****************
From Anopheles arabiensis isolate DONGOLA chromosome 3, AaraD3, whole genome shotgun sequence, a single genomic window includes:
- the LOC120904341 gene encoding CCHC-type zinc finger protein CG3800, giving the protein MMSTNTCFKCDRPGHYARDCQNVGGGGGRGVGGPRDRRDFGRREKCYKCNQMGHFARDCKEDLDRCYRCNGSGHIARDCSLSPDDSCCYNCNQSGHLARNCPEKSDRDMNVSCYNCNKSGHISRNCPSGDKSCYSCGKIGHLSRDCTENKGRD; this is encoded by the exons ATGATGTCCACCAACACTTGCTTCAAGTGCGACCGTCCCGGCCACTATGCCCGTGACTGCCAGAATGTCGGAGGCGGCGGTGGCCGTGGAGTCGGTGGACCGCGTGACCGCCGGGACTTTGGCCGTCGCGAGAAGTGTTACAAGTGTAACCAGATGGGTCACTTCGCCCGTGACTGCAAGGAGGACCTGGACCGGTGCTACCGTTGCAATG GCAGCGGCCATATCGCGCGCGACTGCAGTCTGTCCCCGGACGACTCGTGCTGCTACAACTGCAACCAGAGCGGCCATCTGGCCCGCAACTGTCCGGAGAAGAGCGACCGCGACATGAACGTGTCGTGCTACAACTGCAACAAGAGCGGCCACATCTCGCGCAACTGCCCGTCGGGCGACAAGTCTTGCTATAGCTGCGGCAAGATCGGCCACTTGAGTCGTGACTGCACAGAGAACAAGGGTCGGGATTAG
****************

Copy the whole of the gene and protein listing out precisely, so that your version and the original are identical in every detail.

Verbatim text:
From Anopheles arabiensis isolate DONGOLA chromosome 3, AaraD3, whole genome shotgun sequence, a single genomic window includes:
- the LOC120904341 gene encoding CCHC-type zinc finger protein CG3800, giving the protein MMSTNTCFKCDRPGHYARDCQNVGGGGGRGVGGPRDRRDFGRREKCYKCNQMGHFARDCKEDLDRCYRCNGSGHIARDCSLSPDDSCCYNCNQSGHLARNCPEKSDRDMNVSCYNCNKSGHISRNCPSGDKSCYSCGKIGHLSRDCTENKGRD; this is encoded by the exons ATGATGTCCACCAACACTTGCTTCAAGTGCGACCGTCCCGGCCACTATGCCCGTGACTGCCAGAATGTCGGAGGCGGCGGTGGCCGTGGAGTCGGTGGACCGCGTGACCGCCGGGACTTTGGCCGTCGCGAGAAGTGTTACAAGTGTAACCAGATGGGTCACTTCGCCCGTGACTGCAAGGAGGACCTGGACCGGTGCTACCGTTGCAATG GCAGCGGCCATATCGCGCGCGACTGCAGTCTGTCCCCGGACGACTCGTGCTGCTACAACTGCAACCAGAGCGGCCATCTGGCCCGCAACTGTCCGGAGAAGAGCGACCGCGACATGAACGTGTCGTGCTACAACTGCAACAAGAGCGGCCACATCTCGCGCAACTGCCCGTCGGGCGACAAGTCTTGCTATAGCTGCGGCAAGATCGGCCACTTGAGTCGTGACTGCACAGAGAACAAGGGTCGGGATTAG